The supposed journey of about half an hour became over an hour on a spot. Crickets, toads, and other seaside animals were already making sounds, probably they were having a party that night. Vincent uncovered the engine and struggled with the plug continuously. My eyes blinked per second in my immovable posture on the speed boat. Two of the other guys at this moment used bowls to empty the water getting into the boat.
What if the boat eventually capsizes? Will that be the end of my life just like Solomon Grandee who spent his life in a week in that popular nursery rhymes. At this point, I thought if I could hang on the back of the next man to me if anything happens, perhaps he must be a good swimmer because all indigenes of Bile, the community where I was going had many gold medalists in national swimming competitions.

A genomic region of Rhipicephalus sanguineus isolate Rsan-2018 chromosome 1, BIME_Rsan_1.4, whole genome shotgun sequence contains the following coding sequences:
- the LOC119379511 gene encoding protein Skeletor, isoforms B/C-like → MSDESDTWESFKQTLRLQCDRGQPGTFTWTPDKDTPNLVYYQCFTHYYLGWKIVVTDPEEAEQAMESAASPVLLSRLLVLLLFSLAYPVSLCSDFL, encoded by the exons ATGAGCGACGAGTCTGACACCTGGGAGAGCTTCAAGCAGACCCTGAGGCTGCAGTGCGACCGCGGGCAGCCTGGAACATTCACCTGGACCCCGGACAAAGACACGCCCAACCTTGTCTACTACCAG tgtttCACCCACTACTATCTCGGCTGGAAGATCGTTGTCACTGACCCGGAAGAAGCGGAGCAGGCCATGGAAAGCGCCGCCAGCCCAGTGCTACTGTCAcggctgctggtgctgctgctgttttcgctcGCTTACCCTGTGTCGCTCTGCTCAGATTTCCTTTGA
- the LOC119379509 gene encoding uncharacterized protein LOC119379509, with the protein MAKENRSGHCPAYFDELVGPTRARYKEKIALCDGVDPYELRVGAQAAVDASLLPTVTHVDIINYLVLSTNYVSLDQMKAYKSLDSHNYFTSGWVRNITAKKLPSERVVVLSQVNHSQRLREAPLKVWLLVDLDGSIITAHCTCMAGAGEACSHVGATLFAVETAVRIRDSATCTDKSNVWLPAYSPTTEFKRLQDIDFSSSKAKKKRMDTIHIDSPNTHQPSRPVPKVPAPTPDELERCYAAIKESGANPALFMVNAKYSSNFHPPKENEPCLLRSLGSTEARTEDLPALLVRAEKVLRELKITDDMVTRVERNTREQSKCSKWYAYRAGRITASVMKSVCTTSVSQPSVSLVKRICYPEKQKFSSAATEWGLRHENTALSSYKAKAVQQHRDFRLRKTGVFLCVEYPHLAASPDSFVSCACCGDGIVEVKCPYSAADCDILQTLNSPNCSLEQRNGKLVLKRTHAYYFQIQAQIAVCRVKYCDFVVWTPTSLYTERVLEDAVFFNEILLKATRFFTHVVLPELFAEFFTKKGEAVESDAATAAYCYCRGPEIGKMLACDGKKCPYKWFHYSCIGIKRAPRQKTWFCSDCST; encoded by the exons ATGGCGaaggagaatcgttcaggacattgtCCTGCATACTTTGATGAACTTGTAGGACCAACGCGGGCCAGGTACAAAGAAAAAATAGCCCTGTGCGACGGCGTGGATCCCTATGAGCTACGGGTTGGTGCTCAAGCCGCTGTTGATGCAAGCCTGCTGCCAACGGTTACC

I saw the real face of fear when the man whom I had put my trust in said words that I can understand ‘’ God! Help us this night o! crocodiles aren’t scarce in this territory’’. At this point, I lost my composure and released some water from my tear glands. I didn’t know if I still have a stopwatch this time, my mountain skipped like ram as written in the Holy Bible.
Lo, a light shone from behind. I thought even if the sea pirates got us robbed and killed would be better than being a meal for hungry crocs and alligators. The locals again spoke their violent language while the man sitting next to me nodded. Vincent had to pause for a while as all attention was on the incoming speed boat.
“Good evening oga, the engine failed and all effort has proved abort since’’ he said to the naval officer who flashed his bright torchlight. The naval boat moved closer and we got our boat fastened to it by a long thick rope. I’ve only seen a vehicle been towed, but that day, we were rescued through towing by the naval boat.
I spoke the first word after nearly three hours when I alighted from the boat ‘’Thank you sirs’’ in a faint voice. The stopwatch doesn’t matter now, I lived after a terribly long day on the sea.